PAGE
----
Waivers of Inadmissibility

Work with a reliable team of legal experts to obtain your waiver of inadmissibility. At Somos Immigration, our attorneys have encountered a wide range of scenarios. Although every case is different, the ultimate goal remains: obtain a successful waiver of inadmissibility so you can move forward.

We tailor our approaches according to your unique situation. Allow us to get to know you and your family so we can prepare the best case possible. Understanding your circumstances and what is important to you allows us to relay your story and to ensure your application is processed successfully.

Learn more about the details related to obtaining waivers of inadmissibility.

What Is a “Waiver of Inadmissibility?”

Waivers of inadmissibility are granted to certain individuals to waive prior immigration or criminal violations. Applicants who need waivers of inadmissibility are otherwise ineligible or “inadmissible” to the U.S. Inadmissibility  is when  a person falls under certain classes of individuals that the government determines cannot enter the U.S.  Obtaining a waiver essentially removes the ground of inadmissibility preventing certain individuals from obtaining lawful status in the United States.

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What Are Some Common Grounds of Inadmissibility?

Common grounds of inadmissibility include:

  • Criminal Convictions: Certain criminal convictions, including those categorized as “crimes involving moral turpitude,” are grounds for inadmissibility. It may be possible to obtain a waiver if your criminal history is preventing you from obtaining lawful status in the United States. Allow our legal experts to assess your situation and determine whether you qualify for a waiver.
  • Misrepresentations: Those who have previously misstated information on immigration applications or misrepresented information to U.S. government officials are inadmissible. Depending on the circumstances of your case, you may qualify for a waiver of those misrepresentations, thereby removing the obstacle keeping you from lawful status.
  • Immigration Violations: Prior immigration violations such as overstays or entries without inspection may result in inadmissibility. Be sure to consult an attorney to determine whether you qualify for a waiver for prior immigration violations as not all grounds of inadmissibility can be waived.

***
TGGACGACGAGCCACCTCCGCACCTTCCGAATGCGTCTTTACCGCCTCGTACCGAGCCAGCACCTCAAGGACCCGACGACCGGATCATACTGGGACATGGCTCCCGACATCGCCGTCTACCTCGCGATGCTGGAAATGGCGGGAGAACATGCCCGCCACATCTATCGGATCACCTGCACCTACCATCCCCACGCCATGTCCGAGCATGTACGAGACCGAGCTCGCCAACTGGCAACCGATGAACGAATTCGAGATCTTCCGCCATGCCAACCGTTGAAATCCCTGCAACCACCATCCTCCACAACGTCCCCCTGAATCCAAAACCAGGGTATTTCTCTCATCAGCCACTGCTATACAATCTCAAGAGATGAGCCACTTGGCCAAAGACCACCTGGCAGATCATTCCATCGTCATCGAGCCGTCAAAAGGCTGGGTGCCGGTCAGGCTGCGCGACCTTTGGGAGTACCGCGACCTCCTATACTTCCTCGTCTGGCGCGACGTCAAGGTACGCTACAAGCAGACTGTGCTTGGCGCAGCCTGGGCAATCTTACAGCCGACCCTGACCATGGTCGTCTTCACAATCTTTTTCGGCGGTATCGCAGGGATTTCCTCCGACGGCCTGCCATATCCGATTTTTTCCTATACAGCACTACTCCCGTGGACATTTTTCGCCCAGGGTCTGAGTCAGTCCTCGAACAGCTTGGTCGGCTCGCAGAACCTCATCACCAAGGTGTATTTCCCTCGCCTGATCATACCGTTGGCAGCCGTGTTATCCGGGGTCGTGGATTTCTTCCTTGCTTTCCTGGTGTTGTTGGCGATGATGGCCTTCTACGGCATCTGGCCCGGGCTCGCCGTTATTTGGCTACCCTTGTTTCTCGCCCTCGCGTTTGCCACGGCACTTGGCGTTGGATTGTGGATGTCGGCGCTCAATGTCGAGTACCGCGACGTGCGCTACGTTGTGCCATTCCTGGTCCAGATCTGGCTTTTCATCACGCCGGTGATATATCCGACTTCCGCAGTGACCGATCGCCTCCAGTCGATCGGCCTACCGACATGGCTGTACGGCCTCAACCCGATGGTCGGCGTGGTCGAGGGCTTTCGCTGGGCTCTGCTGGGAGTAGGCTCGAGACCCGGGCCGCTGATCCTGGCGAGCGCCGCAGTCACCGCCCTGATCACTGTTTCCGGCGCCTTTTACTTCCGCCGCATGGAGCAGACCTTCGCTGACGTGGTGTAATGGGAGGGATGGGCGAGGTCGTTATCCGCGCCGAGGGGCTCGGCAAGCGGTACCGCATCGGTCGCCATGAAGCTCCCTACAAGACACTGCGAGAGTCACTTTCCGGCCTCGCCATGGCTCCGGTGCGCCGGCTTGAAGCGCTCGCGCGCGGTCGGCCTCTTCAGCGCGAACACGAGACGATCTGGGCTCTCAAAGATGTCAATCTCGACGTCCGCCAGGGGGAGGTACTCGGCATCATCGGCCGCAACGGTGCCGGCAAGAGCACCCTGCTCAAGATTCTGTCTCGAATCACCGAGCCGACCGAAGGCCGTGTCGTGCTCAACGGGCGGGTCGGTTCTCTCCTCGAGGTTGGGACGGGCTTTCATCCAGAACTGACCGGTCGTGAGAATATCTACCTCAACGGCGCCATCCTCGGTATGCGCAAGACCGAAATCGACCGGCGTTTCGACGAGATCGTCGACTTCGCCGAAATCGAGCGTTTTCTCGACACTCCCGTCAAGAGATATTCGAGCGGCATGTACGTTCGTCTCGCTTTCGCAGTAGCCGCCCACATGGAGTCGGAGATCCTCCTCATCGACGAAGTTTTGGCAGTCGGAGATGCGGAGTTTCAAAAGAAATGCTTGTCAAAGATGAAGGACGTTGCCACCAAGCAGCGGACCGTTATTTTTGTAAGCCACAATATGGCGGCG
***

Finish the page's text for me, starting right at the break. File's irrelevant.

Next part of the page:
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What Crimes Result Inadmissibility?

There are many grounds of inadmissibility, one example is due to a person’s criminal history and whether a particular crime is a “crime involving moral turpitude.” Whether you have been convicted of a crime involving moral turpitude is a question of law, but there are some cases that are commonly considered CIMT’s. For example, offenses under this class of crime are associated with dishonesty, so many theft cases are considered crimes involving moral turpitude. Some individuals may qualify for an exception to this ground of inadmissibility. Determining whether your case qualifies for this exception requires a careful review of your case history.

What Types of Immigration Violations Cause Inadmissibility?

Inadmissibility may also be triggered by certain immigration violations. For example, you will be inadmissible for a period of three years if you lived in the United States without lawful status for 180 days, but less than one year, and then departed the United States. You would be inadmissible for ten years if you were unlawfully present in the United States for a year or more and then departed the United States. Depending on the circumstances of your case, you may be eligible to waive the ground of inadmissibility triggered by prior immigration violations. 

Where Does One Apply for a Waiver?

You apply for a waiver at the USCIS office with jurisdiction over your case, whether you are consular processing via a U.S. embassy abroad or adjusting your status within the United States. Consider speaking with a professional immigration lawyer to prepare and file the waiver application on your behalf.

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What Do You Need to Get a Waiver?

Generally, you must prove that:

  • You have a qualifying relative in the U.S.
  • Your relative would suffer extreme hardship in your absence
  • You are deserving of the waiver

What Happens After I File?

USCIS will issue receipt notices and, usually, you will be required to provide biometrics. Unless your case is an emergency, you may have to wait between three months and a year before the USCIS office reviews your application. You and your attorney will receive a decision in writing from USCIS.

What Can I Expect From Somos Immigration?

Somos Immigration is dedicated to preparing your application efficiently and with expert care. Expect our team to listen to your story and work diligently to prepare an effective application on your behalf.